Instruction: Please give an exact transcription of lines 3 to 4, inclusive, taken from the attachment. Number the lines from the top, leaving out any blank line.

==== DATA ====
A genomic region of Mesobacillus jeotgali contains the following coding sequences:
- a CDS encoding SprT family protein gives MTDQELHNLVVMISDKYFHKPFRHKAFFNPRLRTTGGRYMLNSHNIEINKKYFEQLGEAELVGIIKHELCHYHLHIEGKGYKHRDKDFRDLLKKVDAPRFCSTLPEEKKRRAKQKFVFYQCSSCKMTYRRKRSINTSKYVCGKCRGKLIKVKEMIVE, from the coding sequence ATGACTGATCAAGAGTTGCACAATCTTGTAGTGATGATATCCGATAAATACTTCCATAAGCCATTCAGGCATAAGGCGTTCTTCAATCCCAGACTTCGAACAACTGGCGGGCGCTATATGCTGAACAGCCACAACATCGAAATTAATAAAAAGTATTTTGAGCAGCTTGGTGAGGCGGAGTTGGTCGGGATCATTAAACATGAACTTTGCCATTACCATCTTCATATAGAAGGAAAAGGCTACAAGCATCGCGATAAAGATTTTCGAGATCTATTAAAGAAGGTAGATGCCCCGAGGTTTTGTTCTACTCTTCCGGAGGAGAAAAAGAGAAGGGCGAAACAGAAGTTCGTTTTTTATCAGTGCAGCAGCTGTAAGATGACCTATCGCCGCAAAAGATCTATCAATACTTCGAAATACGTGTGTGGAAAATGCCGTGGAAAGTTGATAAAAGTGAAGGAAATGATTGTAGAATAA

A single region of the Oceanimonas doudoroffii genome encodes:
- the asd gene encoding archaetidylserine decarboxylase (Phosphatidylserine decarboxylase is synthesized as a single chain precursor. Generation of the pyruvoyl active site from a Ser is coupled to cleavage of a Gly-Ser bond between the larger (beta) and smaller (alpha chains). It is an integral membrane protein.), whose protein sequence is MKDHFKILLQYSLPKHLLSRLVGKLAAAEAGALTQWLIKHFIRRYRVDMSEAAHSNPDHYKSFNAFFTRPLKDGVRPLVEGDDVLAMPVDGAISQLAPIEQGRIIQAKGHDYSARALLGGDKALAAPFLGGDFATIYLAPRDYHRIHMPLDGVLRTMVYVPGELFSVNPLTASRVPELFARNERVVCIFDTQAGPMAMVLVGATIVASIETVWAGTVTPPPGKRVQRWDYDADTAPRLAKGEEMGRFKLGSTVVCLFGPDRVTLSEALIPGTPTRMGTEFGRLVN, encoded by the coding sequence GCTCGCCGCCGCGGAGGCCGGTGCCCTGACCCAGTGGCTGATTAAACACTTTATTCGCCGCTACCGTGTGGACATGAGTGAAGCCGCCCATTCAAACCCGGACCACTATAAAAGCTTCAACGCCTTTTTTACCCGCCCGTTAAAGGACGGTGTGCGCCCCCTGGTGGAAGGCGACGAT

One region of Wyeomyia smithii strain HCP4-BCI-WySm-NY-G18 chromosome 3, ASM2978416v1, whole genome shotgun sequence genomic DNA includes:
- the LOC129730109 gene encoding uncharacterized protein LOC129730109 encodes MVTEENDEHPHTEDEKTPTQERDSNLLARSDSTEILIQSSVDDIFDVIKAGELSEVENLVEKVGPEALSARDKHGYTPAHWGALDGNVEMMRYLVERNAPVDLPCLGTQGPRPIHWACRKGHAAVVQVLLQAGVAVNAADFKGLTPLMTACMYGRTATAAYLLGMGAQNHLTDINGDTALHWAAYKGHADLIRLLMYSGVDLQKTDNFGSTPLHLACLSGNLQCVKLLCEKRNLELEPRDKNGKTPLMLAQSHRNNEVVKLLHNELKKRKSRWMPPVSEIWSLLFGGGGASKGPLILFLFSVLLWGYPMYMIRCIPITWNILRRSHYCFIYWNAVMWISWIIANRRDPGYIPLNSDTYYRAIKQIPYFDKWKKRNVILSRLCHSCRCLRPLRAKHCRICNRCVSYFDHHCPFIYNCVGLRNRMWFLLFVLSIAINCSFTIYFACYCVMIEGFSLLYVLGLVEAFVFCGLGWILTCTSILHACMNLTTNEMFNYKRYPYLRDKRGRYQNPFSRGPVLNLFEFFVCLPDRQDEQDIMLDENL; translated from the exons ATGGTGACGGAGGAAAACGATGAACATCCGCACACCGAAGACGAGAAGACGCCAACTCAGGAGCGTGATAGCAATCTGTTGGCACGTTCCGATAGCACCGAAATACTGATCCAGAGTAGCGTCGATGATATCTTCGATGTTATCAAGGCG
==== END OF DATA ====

A single region of the Oceanimonas doudoroffii genome encodes:
- the asd gene encoding archaetidylserine decarboxylase (Phosphatidylserine decarboxylase is synthesized as a single chain precursor. Generation of the pyruvoyl active site from a Ser is coupled to cleavage of a Gly-Ser bond between the larger (beta) and smaller (alpha chains). It is an integral membrane protein.), whose protein sequence is MKDHFKILLQYSLPKHLLSRLVGKLAAAEAGALTQWLIKHFIRRYRVDMSEAAHSNPDHYKSFNAFFTRPLKDGVRPLVEGDDVLAMPVDGAISQLAPIEQGRIIQAKGHDYSARALLGGDKALAAPFLGGDFATIYLAPRDYHRIHMPLDGVLRTMVYVPGELFSVNPLTASRVPELFARNERVVCIFDTQAGPMAMVLVGATIVASIETVWAGTVTPPPGKRVQRWDYDADTAPRLAKGEEMGRFKLGSTVVCLFGPDRVTLSEALIPGTPTRMGTEFGRLVN, encoded by the coding sequence GCTCGCCGCCGCGGAGGCCGGTGCCCTGACCCAGTGGCTGATTAAACACTTTATTCGCCGCTACCGTGTGGACATGAGTGAAGCCGCCCATTCAAACCCGGACCACTATAAAAGCTTCAACGCCTTTTTTACCCGCCCGTTAAAGGACGGTGTGCGCCCCCTGGTGGAAGGCGACGAT